Posted on 17/06/2017

Case Study: Living with ulcerative colitis and a stoma

Case Study: Living with ulcerative colitis and a stoma

Incontinence can be a difficult subject for anyone to approach, but it’s often men who find it especially hard to talk about.

As part of World Continence Week, we’re encouraging men to open up about their experiences and are happy to introduce Steve – a man who was diagnosed with ulcerative colitis when he was just 14 years old and experienced incontinence as part of his condition.

Receiving a diagnosis

I was 14 when doctors told me I had ulcerative colitis – a long term condition which causes the colon and rectum to become inflamed. I’d just spent a number of weeks in hospital with a stomach ache so intense it left me unable to move. My days were spent curled up in a ball, with no hope of lying down properly, and it was a few weeks after being discharged that I received my diagnosis.

I was given medication and a diet plan to follow but because my insides were so inflamed, eating and drinking anything made me feel like I was on fire. I found it increasingly difficult to keep any solids in me which caused a dramatic weight loss. Going to school was out of the question and I missed a good 2 months whilst the doctors gave me steroids to help me eat and boost my weight. After a while, things seemed to get back to normal. My weight had increased and I soon learned to handle my stomach pain and go back to school; maybe the worst was over?

Needing emergency keyhole surgery

Then, years later at the age of 19, my ulcerative colitis flared up again. I was enjoying the last year of my college course when suddenly all the old feelings flooded back and I was immediately driven by my mum to A & E at two in the morning. The pain affected me so much I couldn’t sleep at night, or any time for that fact, so I was drained of all my energy – to the point where anything I ate or drank was coming back up.

I was assessed and given fluids through a drip, as that was the only way for me to keep anything down, and four weeks later I had emergency major keyhole surgery to remove my entire colon and rectum.

Life with a stoma

The keyhole surgery saved my life but it meant I now had 2 stoma bags on my stomach – one stoma was for waste and the other stoma was used to collect blood and mucus. My stoma nurse showed me how to handle, maintain and clean both of them, which I picked up quickly. She also showed me how to carefully cut a hole in the new stoma bags using a template, making it easier for me to replace the bag quickly when needed. I had plenty of time to practice and perfect my technique as, after the keyhole surgery, I was recovering and bed bound for a year and a half!

stoma man
An illustration of what a stoma bag looks like

A rare opportunity

I lived with my stoma bags for 2 ½ years and it took me a long time to get used to them. At the very start when I could visually see them, I did tend to react. Social outings were tricky at first and seemed a bit scary. I was also a lot more constant with using the toilet, which I wasn’t used to. However, I never let my stoma bags rule me or get in the way of things.

Then, after speaking with my surgeon Mr Leinherdt and his team, I received the best news; recent tests showed I was now a lot healthier with NO ulcerative colitis, meaning was eligible to have my stoma bags removed and receive reversible surgery! In simple terms, this involved removing my 2 stomas and replacing them with a ‘J’ pouch inside the stomach, which you cannot see now. The pouch works like a small colon as all of mine was removed previously due to the effects of ulcerative colitis.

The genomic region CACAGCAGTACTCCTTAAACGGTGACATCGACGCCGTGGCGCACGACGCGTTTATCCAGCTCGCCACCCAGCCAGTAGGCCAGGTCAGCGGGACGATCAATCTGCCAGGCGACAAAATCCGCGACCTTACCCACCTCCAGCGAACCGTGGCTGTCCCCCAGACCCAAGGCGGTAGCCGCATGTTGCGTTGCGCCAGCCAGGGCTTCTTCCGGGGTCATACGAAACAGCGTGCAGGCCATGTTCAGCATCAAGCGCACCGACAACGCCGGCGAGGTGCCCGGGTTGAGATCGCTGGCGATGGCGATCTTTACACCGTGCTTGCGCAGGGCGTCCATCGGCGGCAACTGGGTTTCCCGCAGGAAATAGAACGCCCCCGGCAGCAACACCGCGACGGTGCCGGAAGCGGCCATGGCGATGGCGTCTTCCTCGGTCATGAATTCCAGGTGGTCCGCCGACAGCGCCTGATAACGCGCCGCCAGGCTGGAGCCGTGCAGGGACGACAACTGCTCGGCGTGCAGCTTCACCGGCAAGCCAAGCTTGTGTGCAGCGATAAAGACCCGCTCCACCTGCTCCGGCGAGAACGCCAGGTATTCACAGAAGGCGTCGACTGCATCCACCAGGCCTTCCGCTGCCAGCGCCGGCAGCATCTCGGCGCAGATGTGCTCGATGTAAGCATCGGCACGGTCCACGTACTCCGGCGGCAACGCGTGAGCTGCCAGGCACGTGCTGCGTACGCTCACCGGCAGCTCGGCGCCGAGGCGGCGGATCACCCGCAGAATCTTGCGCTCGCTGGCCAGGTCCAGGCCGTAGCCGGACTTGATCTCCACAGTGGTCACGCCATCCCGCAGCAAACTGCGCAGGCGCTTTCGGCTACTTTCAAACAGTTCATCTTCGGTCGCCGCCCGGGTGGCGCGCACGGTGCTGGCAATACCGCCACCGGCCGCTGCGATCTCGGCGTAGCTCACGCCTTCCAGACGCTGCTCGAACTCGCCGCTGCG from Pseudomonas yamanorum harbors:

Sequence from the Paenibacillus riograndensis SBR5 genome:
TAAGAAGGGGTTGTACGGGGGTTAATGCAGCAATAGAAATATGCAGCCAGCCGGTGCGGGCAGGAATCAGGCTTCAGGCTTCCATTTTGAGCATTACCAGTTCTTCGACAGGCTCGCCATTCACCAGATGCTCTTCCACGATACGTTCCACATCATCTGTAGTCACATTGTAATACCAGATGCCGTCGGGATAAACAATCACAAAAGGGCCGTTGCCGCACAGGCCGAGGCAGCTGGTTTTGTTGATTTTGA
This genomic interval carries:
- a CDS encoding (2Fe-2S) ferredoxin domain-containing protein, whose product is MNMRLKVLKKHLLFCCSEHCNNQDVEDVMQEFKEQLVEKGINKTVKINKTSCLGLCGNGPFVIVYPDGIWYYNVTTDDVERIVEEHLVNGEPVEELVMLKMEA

An interesting thought on reversible surgery

I was later told, after the surgery, that not many people have the chance of reversible surgery so I will always be very grateful for the care and opportunities offered to me by Mr Leinherdt and his team.

Having said that, my surgeon also explained that older people often want to have a stoma and choose not have the reversible operation when they are offered it. When I asked why, Mr Leinherdt went on to say how as some people get older they struggle to get back and forth to the toilet and therefore don’t want to put more pressure on themselves to try and make it on time. As I was much younger when my stoma bags were fitted, this is something I hadn’t considered and it made a lot of sense to me.

The future

I have a yearly check up at the hospital with my surgeon just to see how I am coping, but all is well now. Luckily, because I was young, healthy and in good shape when I had my stoma bags fitted, I managed to overcome the surgery and the possibilities of having bowel cancer (being told at the age of 14 there’s a possibility you might have bowel cancer is a scary experience).

Emotionally and physically I’ve been through a lot, but thinking positively was a key solution to helping me get through everything. When I’m out and about, socialising somewhere new, my first thought process is still to always locate the nearest toilets and I don’t think that will ever change.

As for my ‘J’ pouch, my surgeon told me years after the surgery I will gain muscle inside it in my stomach. I have now developed muscle inside like he said I would and this means I’m now able to hold and digest food a bit better. I also take medications which help this, named loperamide, and in general I feel like I’m in a much better place.

Read our guide on Male Incontinence

Men's Incontinence Guide cover

To any other young men living with continence issues or a stoma I would say the following: think positively. Anything can be manageable with a positive mind-set. Surround yourself with the support of loved ones, as you’re not in it alone, and make sure to follow the diet plan recommended by your healthcare team at the very start.

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